The American Society of Clinical Oncology (ASCO) recently updated its guidelines for the use of hematopoietic colony-stimulating factors (CSFs). The 2005 update committee unanimously agreed that the reduction in febrile neutropenia (FN) was an important clinical outcome that justified the use of CSFs, regardless of impact on other factors, when the risk of FN was approximately 20% and no other equally effective regimen that did not require CSFs was available. The first guidelines were published in 1994, and they were updated in 1996, 1997, 2000, and, most recently, 2005.
Prophylactic therapy with CSFs may reduce the probability of FN-the most common presentation of infection in patients receiving chemotherapy. There are two main types of CSFs: granulocyte colony-stimulating factor (G-CSF), which includes filgrastim (Neupogen, Amgen) and pegfilgrastim (Neulasta, Amgen), and granulocyte-macrophage colony-stimulating factor (GM-CSF). An example of a GM-CSF is sargramostim (Leukine, Berlex).
The ASCO CSF update committee does not recommend or oppose any chemotherapy regimen. "Primary prophylaxis with CSFs is recommended for patients receiving chemotherapy with a risk of developing FN of 20% or more, compared with 40% in the previous guidelines," said Stacy Shord, Pharm.D., BCOP, assistant professor of pharmacy practice at the University of Illinois at Chicago College of Pharmacy.
The updated guidelines recommend secondary prophylaxis with CSFs for patients who experienced a neutropenic complication from a prior cycle of chemotherapy (for which primary prophylaxis was not received), in which dose reduction may compromise disease-free or overall survival or treatment outcome. However, based on available data, no conclusions can be made regarding the benefits of secondary prophylaxis on survival, cost, and quality of life.
The impact of CSFs on the disease has been small and does not routinely warrant their use to improve survival. However, CSFs significantly reduce the risk of FN, which is the basis for the committee's recommendation. A meta-analysis of prophylactic CSF use in patients with solid tumors or malignant lymphoma has shown significant reductions in the risk of infection, from 37% to 20%, and the risk of infection-related mortality, from 3.3% to 1.7%. Another meta-analysis of non-Hodgkin's lymphoma and Hodgkin's disease patients found that patients who received prophylactic CSFs had significant reductions in the relative risk of severe neutropenia, FN, and infection, compared with patients who did not receive prophylactic therapy.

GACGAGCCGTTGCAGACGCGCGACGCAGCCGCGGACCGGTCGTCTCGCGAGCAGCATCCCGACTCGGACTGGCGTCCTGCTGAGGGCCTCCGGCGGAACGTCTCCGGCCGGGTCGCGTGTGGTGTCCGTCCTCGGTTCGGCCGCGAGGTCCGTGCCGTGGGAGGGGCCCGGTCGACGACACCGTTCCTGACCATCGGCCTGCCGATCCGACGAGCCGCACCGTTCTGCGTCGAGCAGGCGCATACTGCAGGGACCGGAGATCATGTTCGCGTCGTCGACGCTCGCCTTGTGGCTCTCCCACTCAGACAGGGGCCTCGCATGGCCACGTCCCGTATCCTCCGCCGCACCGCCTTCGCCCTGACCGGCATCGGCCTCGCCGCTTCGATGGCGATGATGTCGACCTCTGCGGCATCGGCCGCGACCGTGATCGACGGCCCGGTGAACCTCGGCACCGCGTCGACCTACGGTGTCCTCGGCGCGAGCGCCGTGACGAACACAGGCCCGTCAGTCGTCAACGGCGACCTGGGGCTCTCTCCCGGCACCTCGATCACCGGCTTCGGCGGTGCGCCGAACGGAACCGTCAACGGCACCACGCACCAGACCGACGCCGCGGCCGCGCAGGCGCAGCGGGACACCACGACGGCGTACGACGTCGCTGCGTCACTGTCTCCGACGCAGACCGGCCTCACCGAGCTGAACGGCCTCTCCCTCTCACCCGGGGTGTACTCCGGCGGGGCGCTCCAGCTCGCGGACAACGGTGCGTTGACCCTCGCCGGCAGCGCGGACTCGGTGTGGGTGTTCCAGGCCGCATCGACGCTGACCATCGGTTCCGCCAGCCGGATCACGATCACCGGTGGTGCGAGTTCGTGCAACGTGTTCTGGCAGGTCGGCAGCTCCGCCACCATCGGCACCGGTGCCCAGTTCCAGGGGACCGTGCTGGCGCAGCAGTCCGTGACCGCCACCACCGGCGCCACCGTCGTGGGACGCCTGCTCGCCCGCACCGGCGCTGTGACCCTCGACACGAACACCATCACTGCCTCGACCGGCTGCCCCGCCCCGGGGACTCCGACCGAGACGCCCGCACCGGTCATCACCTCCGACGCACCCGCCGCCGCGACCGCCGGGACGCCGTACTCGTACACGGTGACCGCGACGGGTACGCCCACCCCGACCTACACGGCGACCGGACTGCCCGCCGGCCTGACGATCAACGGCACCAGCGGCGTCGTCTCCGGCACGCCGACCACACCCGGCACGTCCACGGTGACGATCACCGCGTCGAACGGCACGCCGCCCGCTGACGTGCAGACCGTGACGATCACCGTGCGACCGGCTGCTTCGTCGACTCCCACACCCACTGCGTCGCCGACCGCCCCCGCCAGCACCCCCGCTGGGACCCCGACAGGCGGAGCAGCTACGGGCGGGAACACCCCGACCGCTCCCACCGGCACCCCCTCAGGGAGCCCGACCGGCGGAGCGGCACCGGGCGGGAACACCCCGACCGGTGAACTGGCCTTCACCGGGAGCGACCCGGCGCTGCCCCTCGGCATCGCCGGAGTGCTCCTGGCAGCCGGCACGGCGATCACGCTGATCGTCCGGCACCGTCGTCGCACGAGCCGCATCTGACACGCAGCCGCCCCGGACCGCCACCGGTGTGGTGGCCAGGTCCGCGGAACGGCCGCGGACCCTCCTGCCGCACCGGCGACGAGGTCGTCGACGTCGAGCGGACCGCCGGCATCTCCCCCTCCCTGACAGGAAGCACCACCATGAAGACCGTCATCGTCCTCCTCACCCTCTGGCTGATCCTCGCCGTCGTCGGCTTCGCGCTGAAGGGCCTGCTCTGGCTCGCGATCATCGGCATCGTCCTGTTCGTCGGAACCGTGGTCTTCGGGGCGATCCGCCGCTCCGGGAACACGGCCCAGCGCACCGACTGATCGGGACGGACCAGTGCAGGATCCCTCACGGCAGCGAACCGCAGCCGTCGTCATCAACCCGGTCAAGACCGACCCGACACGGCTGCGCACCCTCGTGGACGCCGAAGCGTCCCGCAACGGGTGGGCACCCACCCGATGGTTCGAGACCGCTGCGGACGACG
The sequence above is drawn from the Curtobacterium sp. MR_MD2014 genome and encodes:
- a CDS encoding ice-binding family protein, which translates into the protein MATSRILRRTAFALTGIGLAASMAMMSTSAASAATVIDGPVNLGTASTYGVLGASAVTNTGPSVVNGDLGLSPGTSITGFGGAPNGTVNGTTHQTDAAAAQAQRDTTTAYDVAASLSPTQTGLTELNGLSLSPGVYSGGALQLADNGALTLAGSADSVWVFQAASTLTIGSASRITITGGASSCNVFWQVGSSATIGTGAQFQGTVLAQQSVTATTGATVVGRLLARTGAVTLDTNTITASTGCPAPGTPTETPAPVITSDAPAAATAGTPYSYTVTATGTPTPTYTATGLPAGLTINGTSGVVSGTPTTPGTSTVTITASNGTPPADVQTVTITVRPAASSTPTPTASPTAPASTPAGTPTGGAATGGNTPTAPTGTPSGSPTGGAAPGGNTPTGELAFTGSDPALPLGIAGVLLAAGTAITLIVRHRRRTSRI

The ASCO guidelines are not intended to supplant physician judgment with respect to particular patients or specific situations, and ASCO considers adherence to these guidelines to be voluntary. "Even though our institution does not have a set protocol, most of our physicians will follow these guidelines as there are new studies supporting the use of CSFs in primary FN prevention," stated Sachin Shah, Pharm.D., BCOP, assistant professor of pharmacy practice in hematology and oncology at the Texas Tech University Health Sciences Center School of Pharmacy. He is also a clinical pharmacist for the VA North Texas Healthcare System.
According to the guidelines, patients under 65 with diffuse aggressive lymphoma receiving the CHOP (cyclophosphamide, doxorubicin, vincristine, and prednisone) regimen or more aggressive regimens should receive CSFs to reduce the incidence of FN and infection. Patients who are over 65 and have a performance status of two or more are at increased risk of FN. The prophylactic use of CSFs in the elderly was studied in several trials of patients who received CHOP or CHOP-like chemotherapy. Three studies showed a reduced risk of FN or infection by more than 50% in people who received G-CSF.
In the pediatric population, the use of CSFs is usually guided by clinical protocols. CSFs are reasonable for primary prophylaxis in pediatric patients who have a likelihood of FN. However, the use of secondary prophylaxis should be limited to high-risk patients. CSFs in children with acute lymphocytic leukemia should be used with caution due to the potential risk of developing secondary myeloid leukemia or myelodysplastic syndrome.